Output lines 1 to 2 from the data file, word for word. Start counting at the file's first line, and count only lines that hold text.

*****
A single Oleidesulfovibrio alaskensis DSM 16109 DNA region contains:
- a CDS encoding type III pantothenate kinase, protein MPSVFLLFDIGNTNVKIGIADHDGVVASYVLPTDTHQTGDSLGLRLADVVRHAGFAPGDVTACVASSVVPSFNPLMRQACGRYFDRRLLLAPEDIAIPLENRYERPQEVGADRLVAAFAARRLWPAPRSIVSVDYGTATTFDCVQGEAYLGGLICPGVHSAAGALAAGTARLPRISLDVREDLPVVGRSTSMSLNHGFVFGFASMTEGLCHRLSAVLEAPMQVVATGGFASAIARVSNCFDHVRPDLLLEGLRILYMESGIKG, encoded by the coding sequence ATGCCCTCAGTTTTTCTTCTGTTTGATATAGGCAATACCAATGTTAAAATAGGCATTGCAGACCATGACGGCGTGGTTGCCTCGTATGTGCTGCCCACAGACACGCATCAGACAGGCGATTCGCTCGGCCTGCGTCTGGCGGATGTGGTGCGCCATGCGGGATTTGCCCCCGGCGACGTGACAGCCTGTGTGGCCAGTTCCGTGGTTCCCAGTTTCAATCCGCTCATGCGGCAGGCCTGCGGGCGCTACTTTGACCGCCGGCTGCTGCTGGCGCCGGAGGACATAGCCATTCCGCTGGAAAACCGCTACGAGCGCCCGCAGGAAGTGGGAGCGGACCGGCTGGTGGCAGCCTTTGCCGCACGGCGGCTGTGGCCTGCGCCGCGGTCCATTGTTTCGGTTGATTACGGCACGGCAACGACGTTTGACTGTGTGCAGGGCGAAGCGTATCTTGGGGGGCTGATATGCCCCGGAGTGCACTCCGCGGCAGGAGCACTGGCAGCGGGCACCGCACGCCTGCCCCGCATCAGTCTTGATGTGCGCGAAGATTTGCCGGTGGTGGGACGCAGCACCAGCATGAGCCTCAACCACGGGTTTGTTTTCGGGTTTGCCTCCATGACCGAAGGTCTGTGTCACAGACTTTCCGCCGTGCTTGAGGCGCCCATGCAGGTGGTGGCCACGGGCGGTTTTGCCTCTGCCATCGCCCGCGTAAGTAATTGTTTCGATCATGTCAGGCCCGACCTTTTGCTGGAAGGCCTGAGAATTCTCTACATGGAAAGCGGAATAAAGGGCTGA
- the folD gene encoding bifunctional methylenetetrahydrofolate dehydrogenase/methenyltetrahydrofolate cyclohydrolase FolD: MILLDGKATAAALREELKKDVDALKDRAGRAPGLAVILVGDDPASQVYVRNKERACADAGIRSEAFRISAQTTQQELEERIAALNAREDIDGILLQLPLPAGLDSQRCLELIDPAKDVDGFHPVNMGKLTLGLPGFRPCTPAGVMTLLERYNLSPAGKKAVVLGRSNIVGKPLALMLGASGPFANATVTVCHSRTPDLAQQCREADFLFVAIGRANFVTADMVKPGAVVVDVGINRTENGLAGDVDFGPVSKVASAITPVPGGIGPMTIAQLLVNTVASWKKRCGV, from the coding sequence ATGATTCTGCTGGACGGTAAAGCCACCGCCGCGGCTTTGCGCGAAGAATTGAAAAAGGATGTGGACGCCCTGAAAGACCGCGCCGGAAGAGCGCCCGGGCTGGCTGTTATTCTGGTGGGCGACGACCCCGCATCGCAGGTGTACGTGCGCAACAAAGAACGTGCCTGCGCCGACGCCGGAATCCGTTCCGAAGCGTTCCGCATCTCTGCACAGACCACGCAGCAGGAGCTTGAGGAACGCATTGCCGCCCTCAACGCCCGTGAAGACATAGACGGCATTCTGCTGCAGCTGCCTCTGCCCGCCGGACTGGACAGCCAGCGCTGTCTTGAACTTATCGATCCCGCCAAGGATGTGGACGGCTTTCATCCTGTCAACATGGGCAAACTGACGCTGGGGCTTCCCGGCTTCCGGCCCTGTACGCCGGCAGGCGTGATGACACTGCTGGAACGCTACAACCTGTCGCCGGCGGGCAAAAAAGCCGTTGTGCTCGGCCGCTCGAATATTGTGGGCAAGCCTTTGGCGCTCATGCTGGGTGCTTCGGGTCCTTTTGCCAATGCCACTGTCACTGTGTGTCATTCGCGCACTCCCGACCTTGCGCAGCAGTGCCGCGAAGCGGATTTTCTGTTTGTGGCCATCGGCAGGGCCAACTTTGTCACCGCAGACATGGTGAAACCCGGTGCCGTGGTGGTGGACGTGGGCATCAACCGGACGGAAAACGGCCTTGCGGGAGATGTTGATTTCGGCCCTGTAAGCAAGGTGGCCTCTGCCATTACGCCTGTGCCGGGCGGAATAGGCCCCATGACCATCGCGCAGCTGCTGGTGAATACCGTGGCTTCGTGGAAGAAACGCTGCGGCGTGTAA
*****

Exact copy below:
A single Oleidesulfovibrio alaskensis DSM 16109 DNA region contains:
- a CDS encoding type III pantothenate kinase, protein MPSVFLLFDIGNTNVKIGIADHDGVVASYVLPTDTHQTGDSLGLRLADVVRHAGFAPGDVTACVASSVVPSFNPLMRQACGRYFDRRLLLAPEDIAIPLENRYERPQEVGADRLVAAFAARRLWPAPRSIVSVDYGTATTFDCVQGEAYLGGLICPGVHSAAGALAAGTARLPRISLDVREDLPVVGRSTSMSLNHGFVFGFASMTEGLCHRLSAVLEAPMQVVATGGFASAIARVSNCFDHVRPDLLLEGLRILYMESGIKG, encoded by the coding sequence ATGCCCTCAGTTTTTCTTCTGTTTGATATAGGCAATACCAATGTTAAAATAGGCATTGCAGACCATGACGGCGTGGTTGCCTCGTATGTGCTGCCCACAGACACGCATCAGACAGGCGATTCGCTCGGCCTGCGTCTGGCGGATGTGGTGCGCCATGCGGGATTTGCCCCCGGCGACGTGACAGCCTGTGTGGCCAGTTCCGTGGTTCCCAGTTTCAATCCGCTCATGCGGCAGGCCTGCGGGCGCTACTTTGACCGCCGGCTGCTGCTGGCGCCGGAGGACATAGCCATTCCGCTGGAAAACCGCTACGAGCGCCCGCAGGAAGTGGGAGCGGACCGGCTGGTGGCAGCCTTTGCCGCACGGCGGCTGTGGCCTGCGCCGCGGTCCATTGTTTCGGTTGATTACGGCACGGCAACGACGTTTGACTGTGTGCAGGGCGAAGCGTATCTTGGGGGGCTGATATGCCCCGGAGTGCACTCCGCGGCAGGAGCACTGGCAGCGGGCACCGCACGCCTGCCCCGCATCAGTCTTGATGTGCGCGAAGATTTGCCGGTGGTGGGACGCAGCACCAGCATGAGCCTCAACCACGGGTTTGTTTTCGGGTTTGCCTCCATGACCGAAGGTCTGTGTCACAGACTTTCCGCCGTGCTTGAGGCGCCCATGCAGGTGGTGGCCACGGGCGGTTTTGCCTCTGCCATCGCCCGCGTAAGTAATTGTTTCGATCATGTCAGGCCCGACCTTTTGCTGGAAGGCCTGAGAATTCTCTACATGGAAAGCGGAATAAAGGGCTGA